Fargo

The playing surface at Toomey Field in Davis, Calif., was in rough enough shape in early December 1982 that local sports columnist Bob Dunning penned a wonderfully sarcastic piece about the home field of UC Davis' football team titled, "Death of a Friend."

"Toomey Field, a longtime friend of Aggie athletics, died early Friday morning on the Davis campus after a long illness," Dunning wrote. "He was 33."

"Field was home at the time of his death, and is reported to have gone peacefully. Weeklong efforts to revive the ailing giant failed, and a team of physicians, technicians, magicians and morticians removed all life-support systems shortly before midnight, Thursday."

And on it went, with Dunning lamenting the loss of the Aggies' home field after heavy rains and a UC Davis game against Northern Michigan decimated the grass at Toomey Field. There were patches of mud over large areas of the field.

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Dunning's column ran in the Dec. 3 edition of the Davis Enterprise, one day before the Aggies were scheduled to play North Dakota State in an NCAA Division II playoff semifinal. The field was in such bad condition that Davis, one of the leading agricultural schools in the country, built a temporary see-through plastic dome over the field in hopes some of the water would evaporate.

It didn't.

"The administration panicked," said Dunning, who still writes for the Davis newspaper. "The game was going to be televised and they thought, 'This is going to be really bad for recruiting and the image of the university.' So they went out and painted the mud green. True story."

It is just part of a wild couple of days involving the first time the Bison and Aggies played, a game won by Davis 19-14 even after it lost NFL-bound quarterback Ken O'Brien during the game to a leg injury.

NDSU was angry the game wasn't in Fargo. Bison head coach Don Morton called the field conditions "a tragedy" and Davis won a thriller by thwarting NDSU on fourth down at the Aggies' 7-yard-line as time expired.

If Saturday's matchup between the Bison, currently the No. 1-ranked team in the Football Championship Subdivision, and fourth-ranked Davis is half as spicy and entertaining, the nearly 19,000 fans expected to be in attendance are in for a treat.

The 1982 season was at the beginning of NDSU's dominant Division II run of that decade. The Bison were national runners-up the year before and were ranked second going into the '82 playoffs. After beating Virginia Union in the quarterfinals, with the help of a controversial inadvertent whistle, NDSU expected to host Davis for the semifinals at Dacotah Field.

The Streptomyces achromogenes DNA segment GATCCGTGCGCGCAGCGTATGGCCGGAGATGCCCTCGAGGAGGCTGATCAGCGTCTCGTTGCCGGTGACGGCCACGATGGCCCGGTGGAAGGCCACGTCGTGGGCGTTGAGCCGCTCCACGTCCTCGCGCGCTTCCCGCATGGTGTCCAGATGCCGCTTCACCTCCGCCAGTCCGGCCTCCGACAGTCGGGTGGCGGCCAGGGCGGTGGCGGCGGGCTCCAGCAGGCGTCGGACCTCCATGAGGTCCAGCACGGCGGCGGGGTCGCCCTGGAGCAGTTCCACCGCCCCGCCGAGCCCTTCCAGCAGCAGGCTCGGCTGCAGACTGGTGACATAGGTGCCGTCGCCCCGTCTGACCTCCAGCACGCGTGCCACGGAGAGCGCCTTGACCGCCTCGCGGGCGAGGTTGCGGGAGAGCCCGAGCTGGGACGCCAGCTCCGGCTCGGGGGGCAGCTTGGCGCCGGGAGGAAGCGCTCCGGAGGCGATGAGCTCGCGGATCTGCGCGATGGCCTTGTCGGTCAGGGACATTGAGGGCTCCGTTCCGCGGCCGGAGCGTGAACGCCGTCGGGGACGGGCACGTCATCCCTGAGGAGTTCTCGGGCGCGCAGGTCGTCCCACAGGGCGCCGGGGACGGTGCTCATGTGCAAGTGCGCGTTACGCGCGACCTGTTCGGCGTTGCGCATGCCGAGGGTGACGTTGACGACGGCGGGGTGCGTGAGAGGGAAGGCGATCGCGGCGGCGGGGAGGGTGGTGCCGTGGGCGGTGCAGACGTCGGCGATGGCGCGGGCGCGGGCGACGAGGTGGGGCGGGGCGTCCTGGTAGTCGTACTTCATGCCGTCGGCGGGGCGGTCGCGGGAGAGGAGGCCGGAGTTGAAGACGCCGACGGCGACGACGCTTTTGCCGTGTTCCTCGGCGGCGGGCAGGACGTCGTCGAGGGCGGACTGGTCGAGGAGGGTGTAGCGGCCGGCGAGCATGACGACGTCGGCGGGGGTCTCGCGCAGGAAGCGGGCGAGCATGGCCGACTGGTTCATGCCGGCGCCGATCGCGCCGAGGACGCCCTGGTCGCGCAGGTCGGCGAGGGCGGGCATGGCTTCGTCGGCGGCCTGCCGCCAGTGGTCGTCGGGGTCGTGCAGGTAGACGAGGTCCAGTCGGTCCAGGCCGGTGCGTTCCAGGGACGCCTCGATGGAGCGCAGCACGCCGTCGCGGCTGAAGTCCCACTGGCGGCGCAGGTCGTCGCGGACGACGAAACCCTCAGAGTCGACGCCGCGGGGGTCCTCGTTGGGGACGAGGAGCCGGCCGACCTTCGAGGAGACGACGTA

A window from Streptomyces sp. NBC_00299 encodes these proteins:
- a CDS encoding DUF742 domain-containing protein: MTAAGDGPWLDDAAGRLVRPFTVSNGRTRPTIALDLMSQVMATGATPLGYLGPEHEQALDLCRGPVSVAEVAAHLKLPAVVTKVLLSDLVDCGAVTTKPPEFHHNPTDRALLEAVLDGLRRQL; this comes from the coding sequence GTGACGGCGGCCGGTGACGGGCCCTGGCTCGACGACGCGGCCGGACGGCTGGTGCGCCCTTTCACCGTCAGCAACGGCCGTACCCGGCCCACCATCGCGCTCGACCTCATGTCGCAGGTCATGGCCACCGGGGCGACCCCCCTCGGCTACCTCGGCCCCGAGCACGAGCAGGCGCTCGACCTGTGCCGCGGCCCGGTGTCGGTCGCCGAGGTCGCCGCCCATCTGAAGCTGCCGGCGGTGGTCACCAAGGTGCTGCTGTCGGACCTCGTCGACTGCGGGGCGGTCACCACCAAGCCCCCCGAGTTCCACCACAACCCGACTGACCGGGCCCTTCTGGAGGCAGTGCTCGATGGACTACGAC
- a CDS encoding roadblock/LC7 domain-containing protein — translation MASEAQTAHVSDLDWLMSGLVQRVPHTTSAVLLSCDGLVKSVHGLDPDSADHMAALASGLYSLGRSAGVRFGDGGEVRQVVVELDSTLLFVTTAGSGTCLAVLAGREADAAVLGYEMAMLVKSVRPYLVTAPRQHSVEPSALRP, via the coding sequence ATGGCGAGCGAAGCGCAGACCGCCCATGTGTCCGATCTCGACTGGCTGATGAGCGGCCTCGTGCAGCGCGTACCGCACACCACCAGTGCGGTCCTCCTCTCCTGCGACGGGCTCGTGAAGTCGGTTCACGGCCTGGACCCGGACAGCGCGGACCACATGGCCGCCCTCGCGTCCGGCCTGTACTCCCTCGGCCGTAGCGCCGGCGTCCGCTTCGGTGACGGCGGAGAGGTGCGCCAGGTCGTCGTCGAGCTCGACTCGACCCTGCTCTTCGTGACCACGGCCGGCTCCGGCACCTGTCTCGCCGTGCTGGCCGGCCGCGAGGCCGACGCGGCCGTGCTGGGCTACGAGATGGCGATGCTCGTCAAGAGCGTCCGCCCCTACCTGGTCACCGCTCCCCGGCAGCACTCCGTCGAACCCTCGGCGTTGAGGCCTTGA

But, as Dunning recalled this week, the NCAA always awarded Davis home playoff games because, well, it's located in California.

(Listen to Mike McFeely's conversation with Davis Enterprise sportswriter Bob Dunning in this podcast:)

The snub was bad enough since NDSU wanted to bring the California team to frigid Fargo in December, but it was made worse by the condition of Toomey Field.

"I think it's a tragedy that the NCAA would play a semifinal playoff game on a field like this," Morton told The Forum, keeping things in perspective like all football coaches. "It's not fair to the players on either team. I'm sure Cal-Davis is embarrassed. The NCAA blew it."

Morton wasn't done. Davis' quarterfinal game the week prior was played in soupy fog on a mucky field, so the Bison coach thought the NCAA should've adjusted its thinking before giving another game to the California school.

"Why didn't they make a change after they saw the condition of the field after last Saturday's game?" Morton asked. "What are the priorities? Sure, climate is a factor. But shouldn't playing conditions be considered? It could be 40 degrees tomorrow in Fargo and we have artificial turf.

"We want to showcase Division II football and they come up with something like this. We're on national television but it won't look very professional."

Las Vegas gamblers pegged Davis as 7.5-point favorites, and they weren't far off. O'Brien, taken in the first round of the NFL Draft the following spring by the New York Jets (1983 was the Year of the Quarterback, with six taken in the first round of the draft including John Elway, Dan Marino and Jim Kelly), had two short touchdown runs in the first half as the Aggies took a 13-7 halftime lead.

O'Brien had another short TD in the third quarter and Davis led 19-7 before the Bison answered with a 13-yard scoring run by Jeff Willis early in the fourth quarter.

From there, the game went to the final seconds. Trailing 19-14, the Bison took possession with 5:29 left in the fourth quarter and drove to the Davis 7. With six seconds remaining, NDSU quarterback Mark Nellermoe passed incomplete to Mark Luedtke in the end zone.

Even that was controversial for the Bison.

"I felt there was contact with my legs," Luedtke told The Forum after the game. "Whether it was interference, that's not for me to call."

"I thought it was interference from our standpoint," Morton said. "But games aren't won or lost on one play."

The key stat of the game might've been the 150 yards rushing for the Bison. That was 100 yards below their season average.

"Our lack of passing finally caught up with us in the Cal-Davis game," Morton told The Forum later. "We just did not have momentum coming into the game."

Davis went on to lose in the championship game to Southwest Texas State, the same team that beat NDSU in the 1981 title game. Southwest Texas State was coached by Jim Wacker, who was the Bison coach from 1976-78.

Saturday's game at the Fargodome could go a long way toward determining whether NDSU or Davis advances deep into the playoffs in 2019.

And Dunning, who will travel to Fargo to cover the game for the Enterprise, will have to save his sarcasm for something other than field conditions.